1. Do you have any advice for aspiring artists and literary magazine editors? Be open to aesthetics that are different from your own, but also trust your own opinion.

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For new spotlight posts, please visit our blog the second week of every month (but, of course, do come back more often than that!).

April Staff Picks

A few members of the Black Rock & Sage staff have some great book recommendations for the month of April. Check them out below!

Jeff Howard, Editor-in-Chief:

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Winter Count by Barry Lopez is a masterful collection of short fiction that deals with themes of wilderness and environmental history, and is quite possibly one of the best books I’ve read this year. Lopez’s searing imagery inscribes itself on the mind, leaving a series of indelible and painful impressions that will not leave you alone. His short story “Buffalo” is about as haunting a story as I can remember reading. Reading his book took me back to an opportunity I had in Logan, UT, to hear Lopez read. In his closing remarks he said that one thing we need to be doing is taking care of each other, and that push for increased emotional proximity and connection between ourselves, as well as between ourselves and the environment, I feel, is a guiding principle in Lopez’s writing. A beautiful book.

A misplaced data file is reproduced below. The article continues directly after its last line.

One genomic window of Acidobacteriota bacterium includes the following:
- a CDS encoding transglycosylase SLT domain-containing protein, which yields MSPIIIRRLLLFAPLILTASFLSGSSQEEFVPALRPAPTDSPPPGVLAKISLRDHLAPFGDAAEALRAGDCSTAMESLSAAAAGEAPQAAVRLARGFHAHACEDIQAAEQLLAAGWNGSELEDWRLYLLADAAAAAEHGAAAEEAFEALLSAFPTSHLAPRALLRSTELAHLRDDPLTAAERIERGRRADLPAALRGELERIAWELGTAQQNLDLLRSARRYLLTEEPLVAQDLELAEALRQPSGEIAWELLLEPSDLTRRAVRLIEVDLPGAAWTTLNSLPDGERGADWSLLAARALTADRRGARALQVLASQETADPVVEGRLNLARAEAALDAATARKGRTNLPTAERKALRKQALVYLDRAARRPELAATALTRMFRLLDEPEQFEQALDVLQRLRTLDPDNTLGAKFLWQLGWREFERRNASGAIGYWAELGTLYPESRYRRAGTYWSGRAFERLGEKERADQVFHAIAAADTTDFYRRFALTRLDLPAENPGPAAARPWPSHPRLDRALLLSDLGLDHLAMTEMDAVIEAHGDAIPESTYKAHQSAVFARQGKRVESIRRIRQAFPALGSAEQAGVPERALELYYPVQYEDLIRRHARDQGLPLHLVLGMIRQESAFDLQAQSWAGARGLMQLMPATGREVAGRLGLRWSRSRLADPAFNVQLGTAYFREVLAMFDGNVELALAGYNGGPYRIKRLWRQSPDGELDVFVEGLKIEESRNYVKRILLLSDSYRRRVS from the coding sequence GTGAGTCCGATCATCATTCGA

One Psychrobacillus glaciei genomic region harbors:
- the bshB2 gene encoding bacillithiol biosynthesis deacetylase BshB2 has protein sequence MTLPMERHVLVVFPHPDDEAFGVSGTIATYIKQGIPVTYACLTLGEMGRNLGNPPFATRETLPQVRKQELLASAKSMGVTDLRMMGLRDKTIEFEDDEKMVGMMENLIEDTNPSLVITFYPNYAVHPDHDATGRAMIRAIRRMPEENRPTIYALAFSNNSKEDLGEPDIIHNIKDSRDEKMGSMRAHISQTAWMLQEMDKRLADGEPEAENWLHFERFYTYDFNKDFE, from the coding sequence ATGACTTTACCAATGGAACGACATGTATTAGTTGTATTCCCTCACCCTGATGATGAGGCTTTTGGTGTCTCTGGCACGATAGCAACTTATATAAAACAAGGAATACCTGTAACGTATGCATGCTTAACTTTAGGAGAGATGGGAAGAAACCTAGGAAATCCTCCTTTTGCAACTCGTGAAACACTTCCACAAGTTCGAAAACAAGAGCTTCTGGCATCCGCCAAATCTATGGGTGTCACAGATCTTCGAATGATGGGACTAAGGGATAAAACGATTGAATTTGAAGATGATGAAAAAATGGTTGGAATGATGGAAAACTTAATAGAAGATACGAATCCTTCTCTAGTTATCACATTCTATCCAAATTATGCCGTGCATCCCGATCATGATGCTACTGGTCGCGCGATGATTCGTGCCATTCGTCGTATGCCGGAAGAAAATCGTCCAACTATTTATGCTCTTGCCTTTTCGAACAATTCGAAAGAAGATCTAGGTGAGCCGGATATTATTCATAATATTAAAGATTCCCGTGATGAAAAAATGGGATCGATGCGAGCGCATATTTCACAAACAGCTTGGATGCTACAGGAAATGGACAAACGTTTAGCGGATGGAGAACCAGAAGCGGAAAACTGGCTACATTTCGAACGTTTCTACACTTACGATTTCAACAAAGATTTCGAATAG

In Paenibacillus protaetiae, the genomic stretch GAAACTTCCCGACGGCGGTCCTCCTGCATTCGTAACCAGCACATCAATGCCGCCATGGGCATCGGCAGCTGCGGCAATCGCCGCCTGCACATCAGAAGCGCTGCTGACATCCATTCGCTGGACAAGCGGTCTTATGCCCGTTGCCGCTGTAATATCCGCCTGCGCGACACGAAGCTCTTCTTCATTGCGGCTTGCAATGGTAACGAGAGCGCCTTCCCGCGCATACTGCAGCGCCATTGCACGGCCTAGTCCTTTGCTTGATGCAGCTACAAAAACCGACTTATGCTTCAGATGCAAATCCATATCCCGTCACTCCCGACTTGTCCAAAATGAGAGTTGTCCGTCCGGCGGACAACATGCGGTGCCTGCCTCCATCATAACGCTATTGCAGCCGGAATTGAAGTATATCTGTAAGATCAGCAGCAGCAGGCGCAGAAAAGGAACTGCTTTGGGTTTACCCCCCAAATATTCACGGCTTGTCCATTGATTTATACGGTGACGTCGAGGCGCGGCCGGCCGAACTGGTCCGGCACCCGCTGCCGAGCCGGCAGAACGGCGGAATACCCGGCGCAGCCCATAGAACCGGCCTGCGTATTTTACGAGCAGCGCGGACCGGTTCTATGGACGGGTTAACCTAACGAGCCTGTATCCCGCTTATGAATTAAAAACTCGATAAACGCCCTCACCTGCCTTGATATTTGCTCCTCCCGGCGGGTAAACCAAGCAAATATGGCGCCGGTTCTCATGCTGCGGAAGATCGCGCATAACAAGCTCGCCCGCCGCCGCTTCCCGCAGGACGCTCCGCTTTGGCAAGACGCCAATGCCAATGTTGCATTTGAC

Cover

Susan Goslee, Faculty Advisor: 

House of Lords and Commons by Ishion Hutchinson. Tremendous!

 

 

 

 

 

Anelise Farris, Poetry Editor: cover ec

The Girls by Emma Cline is a beautifully written book about the group of young girls that amassed around Charles Manson in the 1960s. The chapters alternate between the present day life of one of the girls and the past as she is remembering it. This is a book I could not put down, and it made for perfect spring break reading. If you are looking for a quick read that is also poetically written and brutally honest, I definitely recommend reading The Girls.

 

Christopher Swensen, Prose Editor:
Cover
Salman Rushdie’s The Enchantress of Florence is a fantastic historical narrative combining Renaissance Europe with the history of India and the Mogul empire. Its a Scheherazade narrative that includes everything from Niccolo Machiavelli as a main character to a cameo from Dracula himself as the historical Vlad the Impaler. This is a great read for lovers of history and imaginative fabulist storytelling.

The Life and Times of a Literate Sasquatch: Sasquatch Talks Art